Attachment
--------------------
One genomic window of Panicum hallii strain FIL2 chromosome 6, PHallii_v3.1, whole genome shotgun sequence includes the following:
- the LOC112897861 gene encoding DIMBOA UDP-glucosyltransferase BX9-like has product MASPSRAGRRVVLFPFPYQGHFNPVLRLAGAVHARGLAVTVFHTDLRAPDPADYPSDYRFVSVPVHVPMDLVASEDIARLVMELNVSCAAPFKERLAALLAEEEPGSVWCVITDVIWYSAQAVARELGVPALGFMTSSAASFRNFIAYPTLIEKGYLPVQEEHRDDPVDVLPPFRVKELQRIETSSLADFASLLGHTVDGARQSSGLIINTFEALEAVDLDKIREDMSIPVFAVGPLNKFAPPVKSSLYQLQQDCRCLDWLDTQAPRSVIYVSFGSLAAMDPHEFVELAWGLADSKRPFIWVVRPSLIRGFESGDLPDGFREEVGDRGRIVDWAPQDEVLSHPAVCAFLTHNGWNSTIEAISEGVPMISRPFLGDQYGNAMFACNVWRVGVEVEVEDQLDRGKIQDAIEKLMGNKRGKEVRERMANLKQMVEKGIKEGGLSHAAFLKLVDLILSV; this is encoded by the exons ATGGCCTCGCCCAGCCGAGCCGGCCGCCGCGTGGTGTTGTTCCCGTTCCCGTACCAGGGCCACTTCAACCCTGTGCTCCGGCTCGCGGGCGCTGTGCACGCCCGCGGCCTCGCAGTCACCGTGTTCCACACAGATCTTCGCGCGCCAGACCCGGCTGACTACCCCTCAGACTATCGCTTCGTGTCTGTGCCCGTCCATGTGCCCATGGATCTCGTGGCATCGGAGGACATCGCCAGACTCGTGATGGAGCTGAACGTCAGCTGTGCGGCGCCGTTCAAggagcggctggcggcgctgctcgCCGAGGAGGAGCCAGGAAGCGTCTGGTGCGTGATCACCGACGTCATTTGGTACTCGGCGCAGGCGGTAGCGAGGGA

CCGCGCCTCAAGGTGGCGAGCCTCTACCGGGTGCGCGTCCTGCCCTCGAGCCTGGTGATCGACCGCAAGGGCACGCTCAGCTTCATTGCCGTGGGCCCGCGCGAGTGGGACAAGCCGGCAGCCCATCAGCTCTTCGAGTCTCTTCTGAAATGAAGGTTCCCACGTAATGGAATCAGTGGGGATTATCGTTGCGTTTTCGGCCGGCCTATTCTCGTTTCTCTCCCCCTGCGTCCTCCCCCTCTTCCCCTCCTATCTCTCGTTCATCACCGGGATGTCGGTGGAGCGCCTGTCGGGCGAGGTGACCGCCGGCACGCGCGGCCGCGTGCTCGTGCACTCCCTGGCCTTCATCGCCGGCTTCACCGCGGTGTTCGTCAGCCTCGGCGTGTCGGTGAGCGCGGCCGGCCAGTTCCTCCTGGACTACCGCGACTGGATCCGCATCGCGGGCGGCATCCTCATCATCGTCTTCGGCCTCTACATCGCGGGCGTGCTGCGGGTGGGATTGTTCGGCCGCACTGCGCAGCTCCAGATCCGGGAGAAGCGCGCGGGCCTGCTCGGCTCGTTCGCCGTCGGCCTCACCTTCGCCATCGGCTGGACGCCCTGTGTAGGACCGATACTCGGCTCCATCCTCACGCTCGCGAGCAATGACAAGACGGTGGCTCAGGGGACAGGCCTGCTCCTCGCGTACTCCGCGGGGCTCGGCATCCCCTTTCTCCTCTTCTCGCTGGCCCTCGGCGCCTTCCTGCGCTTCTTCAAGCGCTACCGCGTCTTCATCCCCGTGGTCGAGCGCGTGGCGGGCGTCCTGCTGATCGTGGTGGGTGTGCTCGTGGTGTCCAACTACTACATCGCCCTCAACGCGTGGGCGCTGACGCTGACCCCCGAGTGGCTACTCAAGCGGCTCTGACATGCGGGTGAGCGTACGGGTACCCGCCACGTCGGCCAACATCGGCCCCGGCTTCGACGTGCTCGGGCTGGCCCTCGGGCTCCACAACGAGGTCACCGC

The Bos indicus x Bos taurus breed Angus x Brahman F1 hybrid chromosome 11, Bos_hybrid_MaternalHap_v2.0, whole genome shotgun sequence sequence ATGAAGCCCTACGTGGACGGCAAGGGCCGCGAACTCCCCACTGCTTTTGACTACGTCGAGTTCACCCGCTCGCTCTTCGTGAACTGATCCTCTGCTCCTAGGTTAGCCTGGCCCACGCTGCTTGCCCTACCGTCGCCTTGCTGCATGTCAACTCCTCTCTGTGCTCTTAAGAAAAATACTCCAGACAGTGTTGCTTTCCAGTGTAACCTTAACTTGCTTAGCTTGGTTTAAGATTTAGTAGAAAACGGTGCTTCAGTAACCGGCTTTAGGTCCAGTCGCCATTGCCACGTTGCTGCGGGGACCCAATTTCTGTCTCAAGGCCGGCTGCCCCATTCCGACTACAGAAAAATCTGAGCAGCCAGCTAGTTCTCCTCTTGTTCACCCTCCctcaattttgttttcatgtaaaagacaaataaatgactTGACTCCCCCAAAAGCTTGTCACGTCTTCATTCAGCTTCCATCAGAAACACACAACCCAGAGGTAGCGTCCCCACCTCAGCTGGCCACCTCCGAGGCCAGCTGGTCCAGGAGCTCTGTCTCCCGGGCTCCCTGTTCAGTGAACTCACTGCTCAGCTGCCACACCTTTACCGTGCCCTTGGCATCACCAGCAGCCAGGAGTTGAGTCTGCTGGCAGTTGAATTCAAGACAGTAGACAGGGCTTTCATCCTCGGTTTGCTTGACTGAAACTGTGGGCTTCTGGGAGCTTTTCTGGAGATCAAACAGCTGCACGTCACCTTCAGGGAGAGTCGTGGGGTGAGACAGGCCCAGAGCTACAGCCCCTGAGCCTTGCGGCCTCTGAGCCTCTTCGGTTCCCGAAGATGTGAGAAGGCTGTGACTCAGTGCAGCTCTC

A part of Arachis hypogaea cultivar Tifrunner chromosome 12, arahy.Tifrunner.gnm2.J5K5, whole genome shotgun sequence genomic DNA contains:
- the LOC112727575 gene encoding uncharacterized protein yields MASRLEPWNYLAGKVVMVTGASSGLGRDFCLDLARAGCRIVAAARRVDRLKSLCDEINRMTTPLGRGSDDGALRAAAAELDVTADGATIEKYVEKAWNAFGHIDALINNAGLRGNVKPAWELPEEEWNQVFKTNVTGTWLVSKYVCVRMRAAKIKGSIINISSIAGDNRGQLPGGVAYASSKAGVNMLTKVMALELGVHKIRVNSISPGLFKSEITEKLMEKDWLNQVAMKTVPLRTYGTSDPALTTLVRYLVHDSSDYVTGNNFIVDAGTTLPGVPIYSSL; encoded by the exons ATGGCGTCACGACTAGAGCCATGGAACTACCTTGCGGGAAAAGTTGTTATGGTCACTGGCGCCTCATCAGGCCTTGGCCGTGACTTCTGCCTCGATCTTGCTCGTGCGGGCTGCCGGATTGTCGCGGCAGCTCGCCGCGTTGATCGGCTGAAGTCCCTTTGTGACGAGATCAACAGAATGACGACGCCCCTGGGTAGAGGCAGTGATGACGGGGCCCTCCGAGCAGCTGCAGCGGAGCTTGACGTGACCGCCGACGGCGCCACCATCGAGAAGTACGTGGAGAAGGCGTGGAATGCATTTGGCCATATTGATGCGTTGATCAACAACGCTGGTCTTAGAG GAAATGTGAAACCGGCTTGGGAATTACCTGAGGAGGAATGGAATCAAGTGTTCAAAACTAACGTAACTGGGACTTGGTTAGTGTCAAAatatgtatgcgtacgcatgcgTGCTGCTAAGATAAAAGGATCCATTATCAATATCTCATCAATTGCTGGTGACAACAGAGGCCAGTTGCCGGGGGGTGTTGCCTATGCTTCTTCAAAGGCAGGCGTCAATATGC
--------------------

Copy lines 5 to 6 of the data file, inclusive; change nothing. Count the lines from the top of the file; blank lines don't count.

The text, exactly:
A part of Arachis hypogaea cultivar Tifrunner chromosome 12, arahy.Tifrunner.gnm2.J5K5, whole genome shotgun sequence genomic DNA contains:
- the LOC112727575 gene encoding uncharacterized protein yields MASRLEPWNYLAGKVVMVTGASSGLGRDFCLDLARAGCRIVAAARRVDRLKSLCDEINRMTTPLGRGSDDGALRAAAAELDVTADGATIEKYVEKAWNAFGHIDALINNAGLRGNVKPAWELPEEEWNQVFKTNVTGTWLVSKYVCVRMRAAKIKGSIINISSIAGDNRGQLPGGVAYASSKAGVNMLTKVMALELGVHKIRVNSISPGLFKSEITEKLMEKDWLNQVAMKTVPLRTYGTSDPALTTLVRYLVHDSSDYVTGNNFIVDAGTTLPGVPIYSSL; encoded by the exons ATGGCGTCACGACTAGAGCCATGGAACTACCTTGCGGGAAAAGTTGTTATGGTCACTGGCGCCTCATCAGGCCTTGGCCGTGACTTCTGCCTCGATCTTGCTCGTGCGGGCTGCCGGATTGTCGCGGCAGCTCGCCGCGTTGATCGGCTGAAGTCCCTTTGTGACGAGATCAACAGAATGACGACGCCCCTGGGTAGAGGCAGTGATGACGGGGCCCTCCGAGCAGCTGCAGCGGAGCTTGACGTGACCGCCGACGGCGCCACCATCGAGAAGTACGTGGAGAAGGCGTGGAATGCATTTGGCCATATTGATGCGTTGATCAACAACGCTGGTCTTAGAG GAAATGTGAAACCGGCTTGGGAATTACCTGAGGAGGAATGGAATCAAGTGTTCAAAACTAACGTAACTGGGACTTGGTTAGTGTCAAAatatgtatgcgtacgcatgcgTGCTGCTAAGATAAAAGGATCCATTATCAATATCTCATCAATTGCTGGTGACAACAGAGGCCAGTTGCCGGGGGGTGTTGCCTATGCTTCTTCAAAGGCAGGCGTCAATATGC